JSX Is Feeling the Heat
The CEO sounds off about what he says is American's "ham-handed" approach to JSX's expansion. Also: more context about why Allegiant's CEO returned after retiring.
In my years covering aviation, I have not heard a CEO as angry as Alex Wilcox, founder and CEO of JSX, a U.S. public charter carrier that flies 30-seat jets in a premium configuration. I interviewed Wilcox late last month, as his company was facing an existential crisis: federal regulators, under lobbying pressure from some airlines and labor unions, may close the loophole that permits JSX to operate a shared private jet service.
He’s right to be concerned, as a change in regulations could eliminate JSX’s competitive advantage by forcing it to operate as a normal airline. Wilcox founded what was then JetSuiteX in 2016 precisely because he found an opportunity — or a legal loophole, detractors would say — in federal regulations that allows JSX passengers to bypass TSA security checkpoints and airport terminals altogether and hop onto the plane. JSX began operations by flying Embraer 135s on West Coast routes such as Burbank to Oakland at prices only a little more expensive than an economy class ticket. As it has grown — it now has 461 aircraft, most of them larger E145s— it has expanded to Texas and the Northeast, where it does a brisk business with snowbirds traveling to Florida. Many tickets now are priced a little higher than domestic first class.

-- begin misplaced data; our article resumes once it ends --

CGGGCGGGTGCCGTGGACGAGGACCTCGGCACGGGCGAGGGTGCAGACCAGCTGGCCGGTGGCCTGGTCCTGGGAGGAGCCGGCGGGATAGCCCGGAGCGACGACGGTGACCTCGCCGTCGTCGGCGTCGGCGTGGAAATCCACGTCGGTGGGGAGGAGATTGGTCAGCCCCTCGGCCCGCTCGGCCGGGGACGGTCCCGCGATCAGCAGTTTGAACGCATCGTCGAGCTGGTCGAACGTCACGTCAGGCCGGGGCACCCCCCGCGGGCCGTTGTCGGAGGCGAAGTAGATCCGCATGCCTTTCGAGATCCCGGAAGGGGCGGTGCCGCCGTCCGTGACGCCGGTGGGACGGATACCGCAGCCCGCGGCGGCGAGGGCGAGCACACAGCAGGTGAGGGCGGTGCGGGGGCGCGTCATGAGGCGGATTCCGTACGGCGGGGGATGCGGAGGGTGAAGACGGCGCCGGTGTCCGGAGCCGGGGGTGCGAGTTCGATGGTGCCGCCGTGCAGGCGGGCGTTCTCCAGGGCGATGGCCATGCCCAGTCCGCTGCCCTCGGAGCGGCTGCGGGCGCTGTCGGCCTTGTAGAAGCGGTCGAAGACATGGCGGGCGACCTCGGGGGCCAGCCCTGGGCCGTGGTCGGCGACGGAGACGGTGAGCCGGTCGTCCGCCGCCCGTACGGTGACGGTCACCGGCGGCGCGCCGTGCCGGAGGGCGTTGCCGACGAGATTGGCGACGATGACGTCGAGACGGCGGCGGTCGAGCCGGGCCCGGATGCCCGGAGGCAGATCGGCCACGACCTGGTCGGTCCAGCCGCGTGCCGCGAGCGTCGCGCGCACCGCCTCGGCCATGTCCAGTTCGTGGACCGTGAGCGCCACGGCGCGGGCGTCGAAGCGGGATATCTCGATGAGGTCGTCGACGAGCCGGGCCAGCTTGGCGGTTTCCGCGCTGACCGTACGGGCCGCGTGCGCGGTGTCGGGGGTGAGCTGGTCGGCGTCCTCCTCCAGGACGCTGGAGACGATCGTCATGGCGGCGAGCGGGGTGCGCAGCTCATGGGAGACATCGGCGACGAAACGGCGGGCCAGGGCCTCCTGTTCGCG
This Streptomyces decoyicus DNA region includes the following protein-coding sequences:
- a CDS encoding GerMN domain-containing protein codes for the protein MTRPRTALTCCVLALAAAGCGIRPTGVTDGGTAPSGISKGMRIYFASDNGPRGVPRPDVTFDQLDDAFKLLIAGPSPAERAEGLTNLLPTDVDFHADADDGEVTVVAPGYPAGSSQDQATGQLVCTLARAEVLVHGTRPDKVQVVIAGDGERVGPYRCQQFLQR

Few competitors or interest groups complained until 2021, not long after JSX added more routes within Texas, including Dallas to Austin. Still, the chatter was relatively quiet until last year, when U.S. regional operator Skywest, which typically operates under capacity purchase agreements with major carriers, applied to use a similar model for a subsidiary called Skywest Charter. It did not want to sell premium tickets for a private jet-style experience, but rather sought to leverage another loophole in the same regulations: Airlines using this model can hire first officers with 250 hours of experience rather than 1,500, which is an important distinction amid a pilot shortage.
Now, much of the opposition is saying: enough of these loopholes. Pilot unions, including ALPA and Southwest's in-house union, have lobbied regulators to treat JSX and Skywest Charter like regular passenger airlines, as have government affairs officials from Southwest and American.2 Yet no entity seems to rankle Wilcox as much as American, which he believes is specifically focused on putting JSX out of business. He repeatedly brought up American’s efforts during our interview.
"They're being so blatant and so ham-handed about it," Wilcox told me. "And I think that just comes from their total arrogance."
American and the others may get their wish: In August, the FAA said it planned to initiate rulemaking to determine whether Skywest Charter and JSX should fly under the same rules as regular passenger air carriers.